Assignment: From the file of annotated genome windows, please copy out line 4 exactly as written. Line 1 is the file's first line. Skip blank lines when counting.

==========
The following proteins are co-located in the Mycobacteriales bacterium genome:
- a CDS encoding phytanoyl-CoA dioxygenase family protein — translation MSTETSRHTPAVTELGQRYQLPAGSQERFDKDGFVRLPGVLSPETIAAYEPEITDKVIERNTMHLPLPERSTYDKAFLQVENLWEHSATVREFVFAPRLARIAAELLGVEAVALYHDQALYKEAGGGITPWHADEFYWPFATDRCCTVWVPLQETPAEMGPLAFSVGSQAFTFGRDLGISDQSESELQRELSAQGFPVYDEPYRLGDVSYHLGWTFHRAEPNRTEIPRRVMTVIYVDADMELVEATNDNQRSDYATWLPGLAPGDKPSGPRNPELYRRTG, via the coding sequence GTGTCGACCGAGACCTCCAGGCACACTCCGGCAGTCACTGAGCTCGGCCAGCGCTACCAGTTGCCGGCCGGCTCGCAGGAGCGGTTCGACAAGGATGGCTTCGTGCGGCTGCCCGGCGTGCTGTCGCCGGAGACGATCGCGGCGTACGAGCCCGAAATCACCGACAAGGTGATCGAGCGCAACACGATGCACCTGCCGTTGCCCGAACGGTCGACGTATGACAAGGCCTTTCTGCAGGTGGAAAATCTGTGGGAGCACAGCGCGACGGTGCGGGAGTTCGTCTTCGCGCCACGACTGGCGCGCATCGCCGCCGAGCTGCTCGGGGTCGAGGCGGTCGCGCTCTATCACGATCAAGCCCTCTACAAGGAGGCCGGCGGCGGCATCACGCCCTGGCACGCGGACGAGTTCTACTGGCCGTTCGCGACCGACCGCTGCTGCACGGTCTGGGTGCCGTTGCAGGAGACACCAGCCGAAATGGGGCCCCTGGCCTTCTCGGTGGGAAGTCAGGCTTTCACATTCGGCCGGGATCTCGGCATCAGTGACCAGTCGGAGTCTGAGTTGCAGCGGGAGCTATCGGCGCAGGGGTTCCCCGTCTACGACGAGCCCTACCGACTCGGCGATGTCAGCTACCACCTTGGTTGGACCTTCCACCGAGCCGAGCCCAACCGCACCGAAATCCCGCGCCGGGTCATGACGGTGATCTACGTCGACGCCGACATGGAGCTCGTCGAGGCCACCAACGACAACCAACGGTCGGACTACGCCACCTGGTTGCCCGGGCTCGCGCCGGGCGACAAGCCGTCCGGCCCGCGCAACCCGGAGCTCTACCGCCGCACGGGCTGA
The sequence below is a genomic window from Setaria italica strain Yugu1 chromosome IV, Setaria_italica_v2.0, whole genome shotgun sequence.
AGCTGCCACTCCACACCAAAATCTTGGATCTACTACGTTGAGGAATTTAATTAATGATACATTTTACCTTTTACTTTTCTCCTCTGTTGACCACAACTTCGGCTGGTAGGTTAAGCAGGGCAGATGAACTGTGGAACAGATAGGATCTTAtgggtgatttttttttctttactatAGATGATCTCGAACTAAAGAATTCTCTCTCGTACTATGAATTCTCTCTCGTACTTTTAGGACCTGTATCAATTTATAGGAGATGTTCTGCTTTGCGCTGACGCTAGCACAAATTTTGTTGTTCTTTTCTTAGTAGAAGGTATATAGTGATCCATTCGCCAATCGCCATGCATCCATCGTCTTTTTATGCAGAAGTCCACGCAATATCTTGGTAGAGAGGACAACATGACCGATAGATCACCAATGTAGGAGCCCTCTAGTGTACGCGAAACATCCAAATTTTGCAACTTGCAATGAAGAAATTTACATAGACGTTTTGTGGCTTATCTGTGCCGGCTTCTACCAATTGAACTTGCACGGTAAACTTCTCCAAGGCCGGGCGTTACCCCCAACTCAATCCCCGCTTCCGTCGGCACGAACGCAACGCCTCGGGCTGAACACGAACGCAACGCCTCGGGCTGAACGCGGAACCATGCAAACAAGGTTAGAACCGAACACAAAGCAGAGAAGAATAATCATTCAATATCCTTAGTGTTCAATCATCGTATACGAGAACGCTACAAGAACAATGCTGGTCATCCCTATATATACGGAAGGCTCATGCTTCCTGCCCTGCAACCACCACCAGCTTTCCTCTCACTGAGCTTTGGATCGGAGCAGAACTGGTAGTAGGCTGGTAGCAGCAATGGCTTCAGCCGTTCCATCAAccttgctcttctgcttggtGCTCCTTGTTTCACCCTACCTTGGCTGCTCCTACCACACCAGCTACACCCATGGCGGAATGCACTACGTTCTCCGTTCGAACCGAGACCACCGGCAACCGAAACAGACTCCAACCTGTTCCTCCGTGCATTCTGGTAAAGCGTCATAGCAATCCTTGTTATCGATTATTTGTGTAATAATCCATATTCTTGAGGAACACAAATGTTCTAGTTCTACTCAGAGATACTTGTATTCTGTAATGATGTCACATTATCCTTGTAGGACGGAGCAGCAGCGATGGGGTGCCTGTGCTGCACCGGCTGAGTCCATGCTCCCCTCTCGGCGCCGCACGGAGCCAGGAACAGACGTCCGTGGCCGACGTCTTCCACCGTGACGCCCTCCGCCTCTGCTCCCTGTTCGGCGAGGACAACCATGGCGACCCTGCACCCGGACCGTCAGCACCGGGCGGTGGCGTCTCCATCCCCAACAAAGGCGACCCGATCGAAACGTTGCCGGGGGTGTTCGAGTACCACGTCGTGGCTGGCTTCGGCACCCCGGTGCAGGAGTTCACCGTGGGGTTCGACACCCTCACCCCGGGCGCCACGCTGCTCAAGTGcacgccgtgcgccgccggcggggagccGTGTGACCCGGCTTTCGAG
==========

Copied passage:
AGCTGCCACTCCACACCAAAATCTTGGATCTACTACGTTGAGGAATTTAATTAATGATACATTTTACCTTTTACTTTTCTCCTCTGTTGACCACAACTTCGGCTGGTAGGTTAAGCAGGGCAGATGAACTGTGGAACAGATAGGATCTTAtgggtgatttttttttctttactatAGATGATCTCGAACTAAAGAATTCTCTCTCGTACTATGAATTCTCTCTCGTACTTTTAGGACCTGTATCAATTTATAGGAGATGTTCTGCTTTGCGCTGACGCTAGCACAAATTTTGTTGTTCTTTTCTTAGTAGAAGGTATATAGTGATCCATTCGCCAATCGCCATGCATCCATCGTCTTTTTATGCAGAAGTCCACGCAATATCTTGGTAGAGAGGACAACATGACCGATAGATCACCAATGTAGGAGCCCTCTAGTGTACGCGAAACATCCAAATTTTGCAACTTGCAATGAAGAAATTTACATAGACGTTTTGTGGCTTATCTGTGCCGGCTTCTACCAATTGAACTTGCACGGTAAACTTCTCCAAGGCCGGGCGTTACCCCCAACTCAATCCCCGCTTCCGTCGGCACGAACGCAACGCCTCGGGCTGAACACGAACGCAACGCCTCGGGCTGAACGCGGAACCATGCAAACAAGGTTAGAACCGAACACAAAGCAGAGAAGAATAATCATTCAATATCCTTAGTGTTCAATCATCGTATACGAGAACGCTACAAGAACAATGCTGGTCATCCCTATATATACGGAAGGCTCATGCTTCCTGCCCTGCAACCACCACCAGCTTTCCTCTCACTGAGCTTTGGATCGGAGCAGAACTGGTAGTAGGCTGGTAGCAGCAATGGCTTCAGCCGTTCCATCAAccttgctcttctgcttggtGCTCCTTGTTTCACCCTACCTTGGCTGCTCCTACCACACCAGCTACACCCATGGCGGAATGCACTACGTTCTCCGTTCGAACCGAGACCACCGGCAACCGAAACAGACTCCAACCTGTTCCTCCGTGCATTCTGGTAAAGCGTCATAGCAATCCTTGTTATCGATTATTTGTGTAATAATCCATATTCTTGAGGAACACAAATGTTCTAGTTCTACTCAGAGATACTTGTATTCTGTAATGATGTCACATTATCCTTGTAGGACGGAGCAGCAGCGATGGGGTGCCTGTGCTGCACCGGCTGAGTCCATGCTCCCCTCTCGGCGCCGCACGGAGCCAGGAACAGACGTCCGTGGCCGACGTCTTCCACCGTGACGCCCTCCGCCTCTGCTCCCTGTTCGGCGAGGACAACCATGGCGACCCTGCACCCGGACCGTCAGCACCGGGCGGTGGCGTCTCCATCCCCAACAAAGGCGACCCGATCGAAACGTTGCCGGGGGTGTTCGAGTACCACGTCGTGGCTGGCTTCGGCACCCCGGTGCAGGAGTTCACCGTGGGGTTCGACACCCTCACCCCGGGCGCCACGCTGCTCAAGTGcacgccgtgcgccgccggcggggagccGTGTGACCCGGCTTTCGAG